[0071] Message folders 233 may include an inbox folder and an unwanted messages folder. Based on collaborative feedback, collaborative filter module 261 may determine the folder included in message folders 233 where electronic message 200A is to be stored. In some cases, a designated recipient may access a copy of electronic message 200 before collaborative filter module 261 determines that electronic message 200 is an unwanted electronic message. If message 200 is accessed before collaborative filter module 261 makes this determination, electronic message 200A can be stored in an inbox folder. On the other hand, a designated recipient may access a copy of electronic message 200 after collaborative filter module 261 determines that electronic message 200 is an unwanted electronic message. If message 200 is accessed after electronic filter module 261 makes this determination, electronic message 200A can be stored in an unwanted messages folder.

[0072] In some embodiments, an electronic messaging module provides a first indication at a user interface when an electronic message is stored in an inbox folder and provides a second different indication at a user interface when an electronic message is stored in an unwanted messages folder. For example, when an electronic message is received in an inbox folder, the user interface can cause a sound to be emitted at an audio output device and a message, such as, for example, a “New Mail” message, to be displayed at a video display device. However, when a message is received in an unwanted messages folder the user interface may simply increment the display of the number of electronic messages currently contained in the unwanted messages folder.

[0073]FIG. 4 is a flow diagram illustrating an example of a method for categorizing an electronic message as unwanted based on the characteristics of the electronic message. The method in FIG. 4 will be discussed with reference to the functional components included in FIG. 2.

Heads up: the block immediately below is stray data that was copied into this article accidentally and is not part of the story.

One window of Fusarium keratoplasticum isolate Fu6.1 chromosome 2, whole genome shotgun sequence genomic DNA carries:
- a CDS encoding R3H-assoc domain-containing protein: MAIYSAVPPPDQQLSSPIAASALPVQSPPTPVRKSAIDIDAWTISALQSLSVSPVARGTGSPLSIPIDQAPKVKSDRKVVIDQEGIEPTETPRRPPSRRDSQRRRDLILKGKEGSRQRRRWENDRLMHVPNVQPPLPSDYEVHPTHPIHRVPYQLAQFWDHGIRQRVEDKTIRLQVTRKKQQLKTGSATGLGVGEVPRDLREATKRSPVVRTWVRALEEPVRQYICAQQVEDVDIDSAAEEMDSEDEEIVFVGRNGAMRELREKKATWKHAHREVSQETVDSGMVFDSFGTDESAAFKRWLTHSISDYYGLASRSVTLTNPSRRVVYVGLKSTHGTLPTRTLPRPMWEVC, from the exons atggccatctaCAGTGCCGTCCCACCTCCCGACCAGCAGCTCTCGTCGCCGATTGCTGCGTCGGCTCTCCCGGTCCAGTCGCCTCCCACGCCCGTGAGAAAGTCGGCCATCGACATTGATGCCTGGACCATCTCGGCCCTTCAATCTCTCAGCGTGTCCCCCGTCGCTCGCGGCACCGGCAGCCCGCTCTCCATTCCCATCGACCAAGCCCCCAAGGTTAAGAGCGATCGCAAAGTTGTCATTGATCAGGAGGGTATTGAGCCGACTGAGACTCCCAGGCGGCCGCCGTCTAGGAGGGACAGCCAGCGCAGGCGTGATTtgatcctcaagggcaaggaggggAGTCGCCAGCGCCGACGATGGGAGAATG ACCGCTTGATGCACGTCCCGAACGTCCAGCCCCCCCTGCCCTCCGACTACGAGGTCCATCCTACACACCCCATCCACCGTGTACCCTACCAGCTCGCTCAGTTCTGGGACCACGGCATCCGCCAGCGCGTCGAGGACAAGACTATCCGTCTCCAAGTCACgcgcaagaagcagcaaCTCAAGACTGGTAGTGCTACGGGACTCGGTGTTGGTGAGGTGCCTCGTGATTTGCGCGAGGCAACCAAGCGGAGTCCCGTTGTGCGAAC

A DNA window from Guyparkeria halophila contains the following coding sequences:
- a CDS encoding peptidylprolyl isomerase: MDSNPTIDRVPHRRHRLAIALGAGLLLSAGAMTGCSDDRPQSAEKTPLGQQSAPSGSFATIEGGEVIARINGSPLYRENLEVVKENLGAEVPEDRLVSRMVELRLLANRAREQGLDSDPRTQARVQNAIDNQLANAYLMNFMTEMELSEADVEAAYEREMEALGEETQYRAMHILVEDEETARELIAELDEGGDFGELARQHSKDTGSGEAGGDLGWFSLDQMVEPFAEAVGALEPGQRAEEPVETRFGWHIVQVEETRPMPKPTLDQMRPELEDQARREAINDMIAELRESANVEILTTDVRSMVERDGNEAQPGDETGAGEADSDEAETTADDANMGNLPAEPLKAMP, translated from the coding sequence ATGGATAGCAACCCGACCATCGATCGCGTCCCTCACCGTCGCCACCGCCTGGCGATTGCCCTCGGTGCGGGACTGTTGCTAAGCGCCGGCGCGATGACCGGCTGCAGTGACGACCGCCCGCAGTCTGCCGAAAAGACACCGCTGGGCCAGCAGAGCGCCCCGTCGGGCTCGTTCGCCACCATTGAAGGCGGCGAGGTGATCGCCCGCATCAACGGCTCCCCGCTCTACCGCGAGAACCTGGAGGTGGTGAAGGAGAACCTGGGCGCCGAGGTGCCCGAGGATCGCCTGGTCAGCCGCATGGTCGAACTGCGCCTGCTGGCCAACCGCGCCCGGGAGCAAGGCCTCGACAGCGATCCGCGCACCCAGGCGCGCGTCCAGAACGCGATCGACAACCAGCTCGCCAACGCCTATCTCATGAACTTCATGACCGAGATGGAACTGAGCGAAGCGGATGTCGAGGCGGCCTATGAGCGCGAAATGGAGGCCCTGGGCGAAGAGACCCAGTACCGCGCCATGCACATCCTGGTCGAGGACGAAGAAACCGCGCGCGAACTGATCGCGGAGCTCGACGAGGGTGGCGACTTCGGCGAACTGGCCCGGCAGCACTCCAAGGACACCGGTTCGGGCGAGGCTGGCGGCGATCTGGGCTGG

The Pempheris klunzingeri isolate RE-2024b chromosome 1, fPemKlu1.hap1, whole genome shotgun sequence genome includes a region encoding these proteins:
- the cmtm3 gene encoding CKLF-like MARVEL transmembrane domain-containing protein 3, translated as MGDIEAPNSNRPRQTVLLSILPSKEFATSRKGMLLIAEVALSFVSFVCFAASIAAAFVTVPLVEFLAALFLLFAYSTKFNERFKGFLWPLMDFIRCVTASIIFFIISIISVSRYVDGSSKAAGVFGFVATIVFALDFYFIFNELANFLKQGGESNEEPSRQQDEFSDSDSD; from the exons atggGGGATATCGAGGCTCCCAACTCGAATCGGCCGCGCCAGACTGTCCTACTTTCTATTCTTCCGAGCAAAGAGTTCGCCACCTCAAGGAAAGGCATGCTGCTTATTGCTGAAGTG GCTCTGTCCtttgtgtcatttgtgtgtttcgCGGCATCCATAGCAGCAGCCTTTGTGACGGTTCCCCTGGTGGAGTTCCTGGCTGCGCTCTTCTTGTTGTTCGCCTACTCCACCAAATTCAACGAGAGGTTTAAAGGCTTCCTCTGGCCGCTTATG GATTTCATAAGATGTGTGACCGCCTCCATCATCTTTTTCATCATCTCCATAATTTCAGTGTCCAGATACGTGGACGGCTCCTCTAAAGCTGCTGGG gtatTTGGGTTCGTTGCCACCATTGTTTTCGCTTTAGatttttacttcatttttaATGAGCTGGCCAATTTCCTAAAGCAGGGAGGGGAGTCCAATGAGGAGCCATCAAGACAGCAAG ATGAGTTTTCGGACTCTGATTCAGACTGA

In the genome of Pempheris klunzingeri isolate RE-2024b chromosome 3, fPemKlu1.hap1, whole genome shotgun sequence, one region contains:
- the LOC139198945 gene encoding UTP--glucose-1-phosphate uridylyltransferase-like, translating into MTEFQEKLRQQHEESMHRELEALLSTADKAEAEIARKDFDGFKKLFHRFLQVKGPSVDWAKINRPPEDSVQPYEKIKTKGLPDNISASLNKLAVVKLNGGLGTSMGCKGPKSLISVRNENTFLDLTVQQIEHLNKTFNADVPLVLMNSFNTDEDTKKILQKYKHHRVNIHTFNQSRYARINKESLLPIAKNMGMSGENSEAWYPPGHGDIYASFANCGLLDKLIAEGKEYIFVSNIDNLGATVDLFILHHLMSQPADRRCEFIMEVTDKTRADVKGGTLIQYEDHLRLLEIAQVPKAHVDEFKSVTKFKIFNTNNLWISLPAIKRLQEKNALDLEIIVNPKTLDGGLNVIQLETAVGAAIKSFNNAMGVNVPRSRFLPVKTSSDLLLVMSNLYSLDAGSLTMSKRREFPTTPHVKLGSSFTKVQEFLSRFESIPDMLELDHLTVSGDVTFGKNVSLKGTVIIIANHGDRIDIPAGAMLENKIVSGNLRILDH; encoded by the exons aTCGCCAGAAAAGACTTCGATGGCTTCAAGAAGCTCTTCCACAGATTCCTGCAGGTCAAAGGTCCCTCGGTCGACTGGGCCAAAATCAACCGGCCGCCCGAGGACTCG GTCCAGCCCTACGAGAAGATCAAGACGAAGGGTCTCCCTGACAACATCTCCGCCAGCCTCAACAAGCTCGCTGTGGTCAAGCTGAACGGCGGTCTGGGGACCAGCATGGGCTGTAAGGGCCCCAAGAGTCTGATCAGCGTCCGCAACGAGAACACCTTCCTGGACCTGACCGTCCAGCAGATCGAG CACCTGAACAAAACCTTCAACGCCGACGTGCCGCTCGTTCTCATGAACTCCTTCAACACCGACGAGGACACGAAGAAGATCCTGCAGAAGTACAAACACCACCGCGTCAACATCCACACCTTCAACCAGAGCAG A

[0074] The method in FIG. 4 includes a functional, result-oriented step for categorizing an electronic message as unwanted based on collaborative feedback (step 404). Step 404 may include any corresponding acts for accomplishing the result of categorizing an electronic message as unwanted based on collaborative feedback. However, in the illustrated example of FIG. 4, the step 404 includes a corresponding act of receiving feedback from at least some of a plurality of potential recipients indicating that messages having particular characteristics may be unwanted electronic messages (act 401).

[0075] As recipients access electronic messages at client computer systems contained in client computer systems 220, the recipients may provide feedback on the accessed electronic messages. Provided feedback for accessed electronic messages may be received by collaborative filter module 261. As previously described, recipients may provide feedback directly to collaborative filter 261 or electronic message modules, individualized filter modules, or operating systems may receive electronic messaging recipient feedback and then transfer the feedback to collaborative filter module 261.